Life in Korea, Anecdotally

Some of my more interesting thoughts from my first month in Korea…

June 18th, day 1 – Asiana flight – The flight attendant gave me a customs card for Korean citizens.  Do I look that Korean?

June 20th – mid-morning at Yonsei University – Well…I think I just failed the speaking section of the placement test. Oh well.

June 21st – late morning – “AGHH, I am a klutz… So much for my plans.”  Tripped going down the stairs of the hasookjip, so I’m stuck in my room keeping my foot iced and elevated.

June 24th – 9:52 pm – Feeling very alone, missing my family, and wanting to go home.  I hate being cooped up in my room with a swollen left foot, and I haven’t met any friends yet because classes start tomorrow and I haven’t been able to get out much.  [Don’t worry, it passed!  And since then, I found a post on The Nomad Grad that relates very much to my experience and is called Things Travelers Never Tell You: When Travel Bites.  Made me feel much better about it all in retrospect.]

June 27th – afternoon at Cheonggyecheon – “Sitting in Cheonggyecheon, couldn’t be happier. Okay, not in, at.” (A direct quote from my journal.)  Clearly I’m feeling much better about life.  Also took the subway for the first time, and on my own, too!

July 8th – 1:10 pm in eastern Seoul – “This looks really familiar…”  Walking down the street towards my cousin’s grandmother’s apartment building.  The last vivid memory I have of being there was at least seven years ago…I think.  As soon as I walked into the parking lot, it all came rushing back.

July 10th – 6 pm at the Lotte Hotel Seoul – Wow.  Just wow.  Luxury hotel buffets transform meals into something else entirely.  Eating dinner becomes a marathon, tap water isn’t good enough anymore, everything is mouth-watering, and you are suddenly keenly aware of the limitations imposed by your stomach size.  I had the best scallops ever (I like scallops a lot more than I thought).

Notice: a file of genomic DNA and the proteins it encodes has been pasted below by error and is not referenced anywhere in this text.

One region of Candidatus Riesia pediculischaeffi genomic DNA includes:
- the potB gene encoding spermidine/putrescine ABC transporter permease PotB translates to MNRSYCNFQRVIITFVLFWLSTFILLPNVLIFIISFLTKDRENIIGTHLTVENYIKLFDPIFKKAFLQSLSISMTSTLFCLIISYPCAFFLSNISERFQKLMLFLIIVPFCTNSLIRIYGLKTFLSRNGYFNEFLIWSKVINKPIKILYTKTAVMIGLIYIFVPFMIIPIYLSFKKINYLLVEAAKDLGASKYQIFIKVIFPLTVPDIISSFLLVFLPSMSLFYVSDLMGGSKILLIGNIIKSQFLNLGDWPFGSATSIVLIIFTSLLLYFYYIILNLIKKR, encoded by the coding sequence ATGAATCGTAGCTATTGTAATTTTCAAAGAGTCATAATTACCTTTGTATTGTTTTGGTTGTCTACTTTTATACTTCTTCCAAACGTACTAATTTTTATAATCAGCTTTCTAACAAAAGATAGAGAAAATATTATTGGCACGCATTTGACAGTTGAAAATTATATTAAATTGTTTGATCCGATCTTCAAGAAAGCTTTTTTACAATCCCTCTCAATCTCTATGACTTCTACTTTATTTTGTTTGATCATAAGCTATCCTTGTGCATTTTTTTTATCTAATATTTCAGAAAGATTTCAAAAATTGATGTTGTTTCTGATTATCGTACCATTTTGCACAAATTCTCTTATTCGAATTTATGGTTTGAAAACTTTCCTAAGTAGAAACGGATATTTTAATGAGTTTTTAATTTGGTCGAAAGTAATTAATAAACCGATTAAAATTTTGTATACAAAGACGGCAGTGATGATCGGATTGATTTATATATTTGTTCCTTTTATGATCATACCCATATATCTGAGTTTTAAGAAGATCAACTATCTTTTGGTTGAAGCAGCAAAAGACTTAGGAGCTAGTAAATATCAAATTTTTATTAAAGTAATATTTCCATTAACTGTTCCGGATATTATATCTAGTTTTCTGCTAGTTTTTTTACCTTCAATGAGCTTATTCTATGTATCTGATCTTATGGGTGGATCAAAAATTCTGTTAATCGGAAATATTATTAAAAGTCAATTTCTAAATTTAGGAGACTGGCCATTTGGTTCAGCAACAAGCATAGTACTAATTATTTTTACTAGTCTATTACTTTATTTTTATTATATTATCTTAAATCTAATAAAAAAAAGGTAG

July 19th – afternoon at the National Museum of Korea – I love museums on off-days, during off-hours.  By off, I mean off-peak.  In other words, I like going to empty museums by myself.

July 20th – 10:40 pm on the subway – A harabuji (grandfather/older gentleman) seated in the section reserved for the elderly, injured, and pregnant tells me to sit down in the empty seat between him and an older woman.  (I’m standing right in front of the empty seat with a bunch of other younger folk.  It’s what you do, out of respect for your elders.)  I shake my head slightly as I try to politely decline, but he insists, saying that I can get up if someone in need of the seat comes by, so I sit down even though I’m getting off at the next stop.  Though I feel really out of place, I really appreciate his kind gesture.  I awkwardly smile his way as I get off the train minutes later.

July 20th – 11 pm at a bakery down the street from the dorm – “I want to be a regular here.”  There’s a little bakery on the main street by the university, and it’s run and staffed by the sweetest old couple.  It’s always open late and full of trays of freshly baked goods.  I buy two pastries for breakfast tomorrow morning, and the halmoni (grandmother/older woman) gives me a third for free because it’s so late.  But first, she asks, “Are these for dinner tonight or breakfast tomorrow?” with a slight hint of concern and care in her voice.  Yup, I’ll be a regular.

July 21st – 1 pm in the dorm – Oh boy.  I’ve discovered Korea’s Yelp.  (  Better stick to my workout schedule, or the kilograms will start piling on…

July 21st – I’ve mastered the Korean look.  Just kidding, sort of.  As of today, I’ve been asked for directions by confused Seoulites in five different situations.  Once by a young person, four times by elderly women.  Does this mean I’ve successfully blended in?  On the surface, yes.  Otherwise, no.  Because each time someone asks me, my reply is the same, “잘모르겠어요 (Sorry, I’m not sure),” even when I think I know which way they should go.  Before I start directing people, I have to learn to communicate with them in a way that makes it sound like I know what I’m talking about (aka in much better Korean).


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